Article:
Hiragana Chart, Katakana Chart, Ready For Download

Over at TextFugu (Tofugu’s Online Japanese Textbook), I get to make all kinds of worksheets, cheatsheets, etc., that go along with the Japanese lessons, some of which might be useful to you. I figure hiragana and katakana charts are the kinds of things people go out and search for on the interwebs when they aren’t distracted by LOLcats.

Although the hiragana and katakana charts were designed to use with TextFugu, there’s absolutely no reason why you can’t use it with any other Japanese learning resource out there. Share it with friends, family, teachers, students, colleagues, classmates, online communities, torrent sites, whatever. You can take these charts and do what you will with them, as long as it doesn’t get weird (I know you love how curvaceous the hiragana is, Gakuranman). Anyways, just click on the images to go to the download page.

Hiragana Chart

hiragana chart

Katakana Chart

katakana chart

Enjoy these charts – put them on your wall, write on them, lick them… whatever needs to be done. And, of course, if you have no idea what any of these wild and crazy symbols mean, you should check out TextFugu. In fact, the hiragana chapters are in the free zone, which means no excuses!

  • http://www.facebook.com/people/Artem-Sorokin/100000063505107 Artem Sorokin

    I am glad that you altered the sa and the ki on the Hiragana chart, but the stroke order is missing, and that was an important part of it for me. Could you please leave the other chart up on Textfugu as well (not that i need it, i printed it out, but for others to see) since you yourself said that the stroke order is important to learn now, and it will somehow help out with Kanji later on. Tnx =D

  • http://www.tofugu.com koichi

    Good idea – I might make a separate sheet for stroke order. For now, just use Smart.fm to see the stroke order until I can finish this. Thnx!

  • wese

    Thanks for sharing this.
    I really dig the clean layout you used. ;)

  • http://www.facebook.com/jeremydomasian Jeremy Rosario Domasian

    It still says “Combo Hiragana” on the top left of the katakana chart. :D

  • http://www.tofugu.com koichi

    whoopsies, thanks, fixing it now.

  • http://www.tofugu.com koichi

    And now there is a hiragana stroke-order chart on the hiragana page. Thanks for the suggestion – enjoy!

    http://www.textfugu.com/cheat-sheets/hiragana-c

  • http://www.facebook.com/people/Artem-Sorokin/100000063505107 Artem Sorokin

    thanks much! =D

  • http://www.facebook.com/people/Artem-Sorokin/100000063505107 Artem Sorokin

    i just thought of something.. ur killing 2 birds with 1 stone with this =P! u r making a blog post out of a textfugu update, AND u dont have to pay bounty money for all the fixed mistakes, way to go man ^^ (not sarcastic, cause i think this MIGHT be take in a sarcastic way… at least I would have if someone posted this on my blog XD)

  • Joel H

    Hey Koichi, you should give out a couple of free scholarships for Textfugu, make a contest or something. Also post a video on youtube, twitter, etc. it will send a lot of people to your site (most likely you know what to do already). In return for this please give me a scholarship for all seasons. sounds fair. just helping you out.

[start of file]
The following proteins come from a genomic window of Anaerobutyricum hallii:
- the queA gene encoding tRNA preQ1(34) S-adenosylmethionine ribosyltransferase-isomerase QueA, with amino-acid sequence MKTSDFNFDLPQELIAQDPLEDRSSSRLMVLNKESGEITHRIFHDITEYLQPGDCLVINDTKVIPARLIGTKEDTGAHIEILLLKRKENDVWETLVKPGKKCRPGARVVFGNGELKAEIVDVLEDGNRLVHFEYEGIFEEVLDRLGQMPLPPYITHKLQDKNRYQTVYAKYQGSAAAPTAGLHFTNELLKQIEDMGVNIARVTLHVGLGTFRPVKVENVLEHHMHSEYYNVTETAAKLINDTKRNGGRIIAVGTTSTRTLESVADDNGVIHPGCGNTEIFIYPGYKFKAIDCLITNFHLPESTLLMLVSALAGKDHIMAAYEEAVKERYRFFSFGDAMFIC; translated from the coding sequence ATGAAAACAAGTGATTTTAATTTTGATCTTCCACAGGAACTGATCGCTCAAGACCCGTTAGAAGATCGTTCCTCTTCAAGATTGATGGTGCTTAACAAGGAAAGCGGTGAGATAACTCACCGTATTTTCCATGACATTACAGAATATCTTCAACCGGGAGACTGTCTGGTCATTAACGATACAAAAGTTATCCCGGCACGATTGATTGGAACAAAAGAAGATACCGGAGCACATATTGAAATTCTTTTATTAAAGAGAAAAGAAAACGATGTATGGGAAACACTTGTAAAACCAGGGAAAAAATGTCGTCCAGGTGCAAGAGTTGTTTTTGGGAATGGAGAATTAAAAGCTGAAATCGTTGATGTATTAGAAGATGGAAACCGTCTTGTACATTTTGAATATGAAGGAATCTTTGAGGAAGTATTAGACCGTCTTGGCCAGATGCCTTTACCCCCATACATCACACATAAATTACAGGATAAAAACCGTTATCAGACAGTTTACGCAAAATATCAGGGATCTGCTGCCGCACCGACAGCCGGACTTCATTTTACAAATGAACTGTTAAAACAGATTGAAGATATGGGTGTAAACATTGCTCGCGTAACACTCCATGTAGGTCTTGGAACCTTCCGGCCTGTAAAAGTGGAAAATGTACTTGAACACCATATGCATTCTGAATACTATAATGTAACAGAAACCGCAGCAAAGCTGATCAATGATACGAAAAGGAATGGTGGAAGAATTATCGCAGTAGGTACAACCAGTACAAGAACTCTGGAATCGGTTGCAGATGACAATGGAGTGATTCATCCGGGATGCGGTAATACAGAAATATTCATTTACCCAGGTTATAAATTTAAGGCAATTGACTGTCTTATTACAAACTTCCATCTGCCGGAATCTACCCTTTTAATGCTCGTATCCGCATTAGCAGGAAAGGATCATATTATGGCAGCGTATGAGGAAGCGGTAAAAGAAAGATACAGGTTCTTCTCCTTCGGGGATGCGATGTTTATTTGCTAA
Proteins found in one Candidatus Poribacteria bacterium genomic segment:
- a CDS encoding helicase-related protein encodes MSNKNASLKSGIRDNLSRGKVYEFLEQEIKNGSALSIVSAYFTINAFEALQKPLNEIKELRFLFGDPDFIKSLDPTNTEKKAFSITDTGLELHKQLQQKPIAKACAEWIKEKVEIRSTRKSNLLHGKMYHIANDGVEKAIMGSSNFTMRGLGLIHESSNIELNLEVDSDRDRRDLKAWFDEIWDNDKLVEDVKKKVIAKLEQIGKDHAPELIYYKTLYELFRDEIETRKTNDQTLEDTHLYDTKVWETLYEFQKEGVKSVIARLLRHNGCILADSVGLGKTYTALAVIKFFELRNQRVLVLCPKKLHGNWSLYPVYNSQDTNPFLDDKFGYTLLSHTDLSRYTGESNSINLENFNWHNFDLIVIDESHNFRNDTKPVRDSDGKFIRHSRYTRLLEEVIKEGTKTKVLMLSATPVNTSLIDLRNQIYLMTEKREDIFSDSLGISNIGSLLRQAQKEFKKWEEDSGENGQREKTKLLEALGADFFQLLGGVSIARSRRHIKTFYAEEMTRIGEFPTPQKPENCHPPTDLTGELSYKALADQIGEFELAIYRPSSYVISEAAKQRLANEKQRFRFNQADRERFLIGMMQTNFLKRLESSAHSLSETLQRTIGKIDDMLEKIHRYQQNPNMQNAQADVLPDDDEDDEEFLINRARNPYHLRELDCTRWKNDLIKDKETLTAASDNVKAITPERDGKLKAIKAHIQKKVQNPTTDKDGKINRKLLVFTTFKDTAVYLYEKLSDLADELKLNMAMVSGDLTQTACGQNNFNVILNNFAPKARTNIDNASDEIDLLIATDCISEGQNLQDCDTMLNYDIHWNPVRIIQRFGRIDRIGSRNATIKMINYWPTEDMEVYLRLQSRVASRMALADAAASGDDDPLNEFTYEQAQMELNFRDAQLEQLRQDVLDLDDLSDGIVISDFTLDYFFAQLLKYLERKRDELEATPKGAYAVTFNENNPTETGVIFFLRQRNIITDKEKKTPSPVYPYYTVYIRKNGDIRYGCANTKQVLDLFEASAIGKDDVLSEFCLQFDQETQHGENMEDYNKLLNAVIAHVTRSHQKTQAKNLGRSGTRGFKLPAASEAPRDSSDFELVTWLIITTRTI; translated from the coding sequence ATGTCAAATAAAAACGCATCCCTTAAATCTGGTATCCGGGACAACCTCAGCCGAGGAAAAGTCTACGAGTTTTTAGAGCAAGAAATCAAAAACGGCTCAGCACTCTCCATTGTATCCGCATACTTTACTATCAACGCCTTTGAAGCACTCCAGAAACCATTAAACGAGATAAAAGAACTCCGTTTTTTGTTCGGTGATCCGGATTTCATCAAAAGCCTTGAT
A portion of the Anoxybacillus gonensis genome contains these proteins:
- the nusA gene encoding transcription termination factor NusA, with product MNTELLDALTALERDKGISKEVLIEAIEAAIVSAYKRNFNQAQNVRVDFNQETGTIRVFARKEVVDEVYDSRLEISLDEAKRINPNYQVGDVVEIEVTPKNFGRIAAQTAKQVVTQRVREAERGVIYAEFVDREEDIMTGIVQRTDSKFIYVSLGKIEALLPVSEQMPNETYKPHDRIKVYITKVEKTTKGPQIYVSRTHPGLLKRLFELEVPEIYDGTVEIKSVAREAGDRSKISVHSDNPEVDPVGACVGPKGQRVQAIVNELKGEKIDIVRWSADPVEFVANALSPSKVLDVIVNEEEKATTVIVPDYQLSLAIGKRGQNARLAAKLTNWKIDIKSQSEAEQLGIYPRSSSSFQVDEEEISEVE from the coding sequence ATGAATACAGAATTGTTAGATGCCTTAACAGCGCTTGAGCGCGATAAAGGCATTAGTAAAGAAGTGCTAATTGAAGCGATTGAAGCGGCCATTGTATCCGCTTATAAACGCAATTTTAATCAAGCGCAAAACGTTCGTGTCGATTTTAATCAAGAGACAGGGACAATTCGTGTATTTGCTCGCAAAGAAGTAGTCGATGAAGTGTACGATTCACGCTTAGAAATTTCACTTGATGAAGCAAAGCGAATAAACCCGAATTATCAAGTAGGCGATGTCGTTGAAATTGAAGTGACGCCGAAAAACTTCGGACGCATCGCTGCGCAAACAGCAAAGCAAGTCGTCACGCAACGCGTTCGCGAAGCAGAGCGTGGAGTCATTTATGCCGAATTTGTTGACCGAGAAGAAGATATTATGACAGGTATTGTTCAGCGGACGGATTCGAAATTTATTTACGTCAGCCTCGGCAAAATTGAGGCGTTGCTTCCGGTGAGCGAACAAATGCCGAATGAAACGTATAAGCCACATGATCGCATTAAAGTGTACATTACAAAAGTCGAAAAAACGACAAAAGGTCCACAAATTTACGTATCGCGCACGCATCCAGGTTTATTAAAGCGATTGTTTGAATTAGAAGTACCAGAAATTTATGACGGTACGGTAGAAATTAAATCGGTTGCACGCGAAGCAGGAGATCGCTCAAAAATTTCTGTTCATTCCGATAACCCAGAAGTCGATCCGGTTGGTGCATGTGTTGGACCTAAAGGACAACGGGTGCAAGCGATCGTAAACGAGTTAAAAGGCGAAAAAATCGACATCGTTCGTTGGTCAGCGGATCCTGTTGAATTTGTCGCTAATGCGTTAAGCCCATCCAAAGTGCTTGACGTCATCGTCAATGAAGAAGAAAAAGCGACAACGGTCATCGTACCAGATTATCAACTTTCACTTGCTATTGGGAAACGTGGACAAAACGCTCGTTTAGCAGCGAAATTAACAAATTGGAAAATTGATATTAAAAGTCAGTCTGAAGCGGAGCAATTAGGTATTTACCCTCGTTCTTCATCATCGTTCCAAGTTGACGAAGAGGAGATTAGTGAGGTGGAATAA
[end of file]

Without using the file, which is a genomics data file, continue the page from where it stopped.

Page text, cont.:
• http://twitter.com/ImaginaryJapan Joe Munro

    Oh man. Someone should totally set up a LOLcats picture which corresponds to the sound (or shape?) of each symbol.

  • http://twitter.com/liamgarvey liamgarvey

    Hi Koichi,

    Nice hat! How about some of the newer katakana combos, like ヴィ? I know there are lot of em but you do see them about the place every now and then. Then again, if you know the basic combos, you can infer the rest perhaps?

    Nice work though. You could sell these printed double sided, credit card sized and laminated. I would have bought one when I was learning the kanas for sure.

  • http://www.facebook.com/people/Artem-Sorokin/100000063505107 Artem Sorokin

    that actually sounds like a great idea =D

  • http://www.tofugu.com koichi

    huh… that's not a terrible idea… haha.

  • getsuyoubi

    Isn't ぢ pronounced ji and づ pronounced zu?

  • FeelYourUFO

    This is how おばあさん explained ten ten to me:
    Each group of あいうえお(AIUEO) has a letter attached to it, and when you add ten ten, that letter changes.
    ち belongs to the “t” group, and when you add ten ten to the “t” group “t” becomes “d”. So
    ta chi tsu te to becomes da di du de do.
    Same goes for “s” group.
    sa shi su se so becomes za ji zu ze zo

    So for your question ぢ is di. じ is ji. づ is du. ず is zu.

    You can always just type the hiragana using a roman alphabet keyboard to double check.

    Hope I helped!

  • http://stlinusjapanese.blogspot.com/ Christine

    Hey, you know what you could do … use the actual letter when I'm providing the representative word for the vowel sounds. I think it's simpler. Uma Therman could represent the u sound rather than a word with double oo in it. Who doesn't like to say Uma? <whisper to self> uma, uma, uma </whisper to self>